Publications by authors named "Nguyen Huy Hoang"

54 Publications

Biliary atresia combined Wilson disease identified by whole exome sequencing in Vietnamese patient with severe liver failure.

Medicine (Baltimore) 2022 Jan;101(2):e28547

Institute of Genome Research, Vietnam Academy of Science and Technology, 18 - Hoang Quoc Viet Str., Caugiay, Hanoi, Vietnam.

Rationale: Hepatobiliary diseases such as biliary atresia (BA), Wilson disease, and progressive familial intrahepatic cholestasis are common causes of morbidity and mortality in young children. Affected patients progress rapidly to end-stage cirrhosis and require liver transplantation or die. Mutations in many genes have been identified to play an important role in the pathogenesis of hepatobiliary diseases.

Patient Concerns And Diagnosis: In this study, we identified mutations in an 8-year-old girl who had severe liver failure. The patient was first diagnosed with BA at 2.5 months of age and has undergone Kasai surgery to connect the umbilical cord and jejunum. After that, the patient suddenly had unusual developments with symptoms of jaundice, acute liver failure with hemolysis. She was tested and diagnosed with Wilson disease.

Interventions And Outcomes: She was treated according to the regimen for a patient with Wilson disease but had abnormal progress leading to severe liver failure. Genetic analysis was performed by whole exome sequencing and Sanger sequencing methods. The genetic analysis revealed that the patient had a homozygous mutation (p.Gly17Glyfs77∗) in the KRT18 gene, a double heterozygous mutation (p.Ser105∗ and p.Pro992Leu) in the ATP7B gene, and a homozygous variant (p.Val444Ala) in the ABCB11 gene. In silico prediction of mutations indicated that these mutations are the cause of the severe liver failure in the patient.

Lesson: This is a rare clinical case of a BA patient combined with Wilson disease. Our results suggested that whole exome sequencing is an effective diagnostic tool and emphasizes the importance of early diagnosis and appropriate management to save lives and prevent serious complications in the patient.
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http://dx.doi.org/10.1097/MD.0000000000028547DOI Listing
January 2022

The role of p.Val444Ala variant in the ABCB11 gene and susceptibility to biliary atresia in Vietnamese patients.

Medicine (Baltimore) 2021 Nov;100(47):e28011

Institute of Genome Research, Vietnam Academy of Science and Technology, Vietnam.

Abstract: Biliary atresia (BA) is the most serious type of obstructive cholangiopathy that occurs in infants. BA can be the cause of death in children under 2 years if untreated early. However, the etiology of the disease is not known. BA is considered to be the result of the destruction of the bile duct system including the accumulation of bile acids. The bile salt export pump, a transporter protein encoded by the ABCB11 gene, plays the main role in the exportation and accumulation of bile acids. The p.Val444Ala variant in this gene is known to be associated with many cholestatic diseases. However, to date no study have been performed to evaluate the association of this variant with susceptibility to the risk of BA. In this study, we aimed to identify the frequency of p.Val444Ala variant and the risk of BA in Vietnamese patients.The polymerase chain reaction (PCR)- restriction fragment length polymorphism method was used to determine the frequency of alleles c.1331T>C (p.Val444Ala, rs2287622) in the ABCB11 gene in 266 Vietnamese patients with BA and 150 healthy people. The gene segment containing the variant was amplified by PCR with specific primers, after that the PCR products were cut by HaeIII restriction enzyme and analyzed on agarose gel to determine the genotypes. The frequency of alleles was assessed statistically to determine the association between these alleles and the risk of disease in patients.In our study, the frequency of alleles c.1331T>C (p.Val444Ala, rs2287622) in the ABCB11 gene was investigated the first time in the patients with BA. The results showed that CC and TC genotypes were significantly different between BA patients and healthy people (P < .01), and the C allele was associated with an increased risk of BA (odds ratio = 2.47; 95% confidence interval: 1.84-3.32; P < .01). The initial results of clinical, biochemical, and genetic analysis in our study suggested that the p.Val444Ala variant in the ABCB11 gene may be a susceptibility factor for the disease in Vietnamese patients with BA. These results provided new insights into the role of this ABCB11 variant in the pathogenesis of BA.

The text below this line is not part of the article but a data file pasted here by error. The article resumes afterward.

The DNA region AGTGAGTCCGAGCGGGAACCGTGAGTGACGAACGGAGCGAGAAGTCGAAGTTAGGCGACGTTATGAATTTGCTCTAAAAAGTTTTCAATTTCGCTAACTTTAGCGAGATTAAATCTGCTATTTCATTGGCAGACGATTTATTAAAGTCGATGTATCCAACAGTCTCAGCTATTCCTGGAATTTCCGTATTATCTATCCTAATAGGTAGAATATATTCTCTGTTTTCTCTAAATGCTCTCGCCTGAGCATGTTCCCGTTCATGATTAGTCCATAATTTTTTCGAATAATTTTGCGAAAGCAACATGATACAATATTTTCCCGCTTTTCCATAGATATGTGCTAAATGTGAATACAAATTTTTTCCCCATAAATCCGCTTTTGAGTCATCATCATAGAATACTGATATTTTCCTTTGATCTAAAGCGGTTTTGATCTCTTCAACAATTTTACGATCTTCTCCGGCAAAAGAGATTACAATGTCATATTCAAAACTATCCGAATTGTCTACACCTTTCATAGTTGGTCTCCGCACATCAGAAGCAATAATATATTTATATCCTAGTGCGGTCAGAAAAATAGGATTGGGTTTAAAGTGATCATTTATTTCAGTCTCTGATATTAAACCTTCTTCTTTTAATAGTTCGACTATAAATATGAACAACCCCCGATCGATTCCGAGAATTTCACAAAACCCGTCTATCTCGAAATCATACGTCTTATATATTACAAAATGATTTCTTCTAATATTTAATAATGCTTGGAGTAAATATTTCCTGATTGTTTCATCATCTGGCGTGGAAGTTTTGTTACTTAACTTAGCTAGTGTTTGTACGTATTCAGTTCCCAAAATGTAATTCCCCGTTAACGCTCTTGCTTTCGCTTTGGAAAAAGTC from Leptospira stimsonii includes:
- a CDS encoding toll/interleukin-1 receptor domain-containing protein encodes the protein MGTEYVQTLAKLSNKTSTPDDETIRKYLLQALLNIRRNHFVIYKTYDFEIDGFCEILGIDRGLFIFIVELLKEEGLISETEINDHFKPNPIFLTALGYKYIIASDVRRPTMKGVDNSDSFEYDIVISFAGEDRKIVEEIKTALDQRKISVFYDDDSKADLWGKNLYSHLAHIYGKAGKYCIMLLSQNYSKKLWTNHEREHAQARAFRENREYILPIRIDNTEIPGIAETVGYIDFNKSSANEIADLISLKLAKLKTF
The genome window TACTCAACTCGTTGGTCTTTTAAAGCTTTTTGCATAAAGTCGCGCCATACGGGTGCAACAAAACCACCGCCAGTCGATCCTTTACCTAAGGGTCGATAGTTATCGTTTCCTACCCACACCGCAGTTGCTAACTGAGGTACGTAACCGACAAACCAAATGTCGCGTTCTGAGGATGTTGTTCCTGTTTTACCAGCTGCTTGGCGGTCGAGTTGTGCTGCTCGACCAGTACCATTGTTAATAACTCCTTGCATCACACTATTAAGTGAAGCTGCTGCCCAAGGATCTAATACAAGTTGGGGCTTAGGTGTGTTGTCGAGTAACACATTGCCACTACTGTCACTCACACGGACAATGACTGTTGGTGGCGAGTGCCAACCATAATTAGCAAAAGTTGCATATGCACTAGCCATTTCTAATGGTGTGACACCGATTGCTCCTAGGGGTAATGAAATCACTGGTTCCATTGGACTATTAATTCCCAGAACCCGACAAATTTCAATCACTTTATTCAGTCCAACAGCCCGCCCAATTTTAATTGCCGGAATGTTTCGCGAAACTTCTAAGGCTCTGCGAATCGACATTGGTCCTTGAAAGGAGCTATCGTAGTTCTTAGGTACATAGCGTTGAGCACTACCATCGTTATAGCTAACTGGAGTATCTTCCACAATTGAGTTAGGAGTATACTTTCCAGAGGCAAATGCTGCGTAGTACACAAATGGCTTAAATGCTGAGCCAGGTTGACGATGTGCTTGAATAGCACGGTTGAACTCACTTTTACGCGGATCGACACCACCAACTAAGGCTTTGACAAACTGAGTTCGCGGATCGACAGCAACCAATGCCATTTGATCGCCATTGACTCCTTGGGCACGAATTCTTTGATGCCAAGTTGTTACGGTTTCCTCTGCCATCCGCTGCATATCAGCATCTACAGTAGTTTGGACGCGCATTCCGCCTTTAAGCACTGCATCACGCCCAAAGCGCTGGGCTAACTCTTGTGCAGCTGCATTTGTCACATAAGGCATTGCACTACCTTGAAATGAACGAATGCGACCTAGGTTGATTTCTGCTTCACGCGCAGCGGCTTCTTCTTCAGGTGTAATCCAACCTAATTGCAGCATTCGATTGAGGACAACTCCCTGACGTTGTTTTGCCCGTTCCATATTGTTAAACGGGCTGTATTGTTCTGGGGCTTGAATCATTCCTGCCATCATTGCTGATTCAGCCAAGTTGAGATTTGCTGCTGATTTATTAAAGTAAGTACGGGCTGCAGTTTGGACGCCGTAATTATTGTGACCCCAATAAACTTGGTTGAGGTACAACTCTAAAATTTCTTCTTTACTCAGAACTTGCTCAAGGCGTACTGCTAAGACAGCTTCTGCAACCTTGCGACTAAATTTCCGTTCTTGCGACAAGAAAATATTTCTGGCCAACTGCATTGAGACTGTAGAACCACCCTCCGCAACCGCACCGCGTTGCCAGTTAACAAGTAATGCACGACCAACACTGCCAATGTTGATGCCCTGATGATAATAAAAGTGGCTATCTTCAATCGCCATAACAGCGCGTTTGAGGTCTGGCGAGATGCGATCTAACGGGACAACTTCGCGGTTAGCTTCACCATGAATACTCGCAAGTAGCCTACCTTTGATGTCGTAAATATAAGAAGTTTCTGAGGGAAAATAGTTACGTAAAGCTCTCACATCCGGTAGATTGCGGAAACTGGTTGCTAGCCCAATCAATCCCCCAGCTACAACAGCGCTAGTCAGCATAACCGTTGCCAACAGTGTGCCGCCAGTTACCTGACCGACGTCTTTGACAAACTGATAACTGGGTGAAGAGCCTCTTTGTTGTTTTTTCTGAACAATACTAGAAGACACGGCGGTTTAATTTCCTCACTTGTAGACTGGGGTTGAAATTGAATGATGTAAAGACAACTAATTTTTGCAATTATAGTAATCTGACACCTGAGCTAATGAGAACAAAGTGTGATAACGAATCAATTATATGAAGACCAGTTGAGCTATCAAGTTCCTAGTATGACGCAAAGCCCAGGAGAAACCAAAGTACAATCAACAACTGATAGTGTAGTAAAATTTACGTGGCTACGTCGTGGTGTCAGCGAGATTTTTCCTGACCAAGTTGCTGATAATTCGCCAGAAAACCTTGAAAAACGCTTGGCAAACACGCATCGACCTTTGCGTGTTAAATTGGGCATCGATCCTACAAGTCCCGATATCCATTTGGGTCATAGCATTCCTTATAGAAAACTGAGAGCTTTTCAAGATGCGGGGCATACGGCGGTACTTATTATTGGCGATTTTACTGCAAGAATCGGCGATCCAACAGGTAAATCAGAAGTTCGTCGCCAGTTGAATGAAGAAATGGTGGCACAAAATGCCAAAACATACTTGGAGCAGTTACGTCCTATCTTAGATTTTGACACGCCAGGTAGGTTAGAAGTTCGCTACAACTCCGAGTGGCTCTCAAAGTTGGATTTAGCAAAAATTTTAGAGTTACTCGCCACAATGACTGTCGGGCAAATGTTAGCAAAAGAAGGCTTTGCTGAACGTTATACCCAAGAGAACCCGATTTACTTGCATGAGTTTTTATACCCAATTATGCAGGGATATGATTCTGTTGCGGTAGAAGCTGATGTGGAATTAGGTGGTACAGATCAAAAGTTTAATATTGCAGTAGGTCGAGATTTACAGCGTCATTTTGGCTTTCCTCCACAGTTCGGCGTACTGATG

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http://dx.doi.org/10.1097/MD.0000000000028011DOI Listing
http://www.ncbi.nlm.nih.gov/pmc/articles/PMC8615439PMC
November 2021

Five new seco-labdane-type diterpenoids from Caesalpinia latisiliqua.

Magn Reson Chem 2021 Dec 7. Epub 2021 Dec 7.

Institute of Marine Biochemistry, Vietnam Academy of Science and Technology (VAST), Hanoi, Vietnam.

Five new seco-labdane-type diterpenoids, caesalatisics A-E (1-5), were isolated from the leaves of Caesalpinia latisiliqua (Cav.) Hattink. Their chemical structures were determined using 1D and 2D NMR, mass spectra, and circular dichroism spectroscopies.
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http://dx.doi.org/10.1002/mrc.5238DOI Listing
December 2021

Two novel CD40LG gene mutations causing X-linked hyper IgM syndrome in Vietnamese patients.

Clin Exp Med 2021 Nov 29. Epub 2021 Nov 29.

Institute of Genome Research, Vietnam Academy of Science and Technology, 18 - Hoang Quoc Viet str., Caugiay, Hanoi, Vietnam.